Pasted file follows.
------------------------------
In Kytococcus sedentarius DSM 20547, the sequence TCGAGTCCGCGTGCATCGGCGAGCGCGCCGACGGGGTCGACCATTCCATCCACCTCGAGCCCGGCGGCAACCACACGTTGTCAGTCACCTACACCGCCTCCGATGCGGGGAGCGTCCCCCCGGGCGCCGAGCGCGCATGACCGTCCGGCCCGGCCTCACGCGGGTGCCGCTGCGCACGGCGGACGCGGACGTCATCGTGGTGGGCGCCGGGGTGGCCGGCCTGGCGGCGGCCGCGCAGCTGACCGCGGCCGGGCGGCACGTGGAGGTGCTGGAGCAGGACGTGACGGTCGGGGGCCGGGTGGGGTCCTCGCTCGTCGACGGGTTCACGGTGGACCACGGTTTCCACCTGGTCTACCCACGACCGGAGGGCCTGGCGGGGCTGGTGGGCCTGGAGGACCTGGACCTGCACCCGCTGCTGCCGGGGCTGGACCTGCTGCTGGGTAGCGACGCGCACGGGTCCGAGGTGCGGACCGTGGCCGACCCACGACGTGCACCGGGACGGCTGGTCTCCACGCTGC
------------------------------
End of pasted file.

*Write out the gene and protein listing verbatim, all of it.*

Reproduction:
In Kytococcus sedentarius DSM 20547, the sequence TCGAGTCCGCGTGCATCGGCGAGCGCGCCGACGGGGTCGACCATTCCATCCACCTCGAGCCCGGCGGCAACCACACGTTGTCAGTCACCTACACCGCCTCCGATGCGGGGAGCGTCCCCCCGGGCGCCGAGCGCGCATGACCGTCCGGCCCGGCCTCACGCGGGTGCCGCTGCGCACGGCGGACGCGGACGTCATCGTGGTGGGCGCCGGGGTGGCCGGCCTGGCGGCGGCCGCGCAGCTGACCGCGGCCGGGCGGCACGTGGAGGTGCTGGAGCAGGACGTGACGGTCGGGGGCCGGGTGGGGTCCTCGCTCGTCGACGGGTTCACGGTGGACCACGGTTTCCACCTGGTCTACCCACGACCGGAGGGCCTGGCGGGGCTGGTGGGCCTGGAGGACCTGGACCTGCACCCGCTGCTGCCGGGGCTGGACCTGCTGCTGGGTAGCGACGCGCACGGGTCCGAGGTGCGGACCGTGGCCGACCCACGACGTGCACCGGGACGGCTGGTCTCCACGCTGC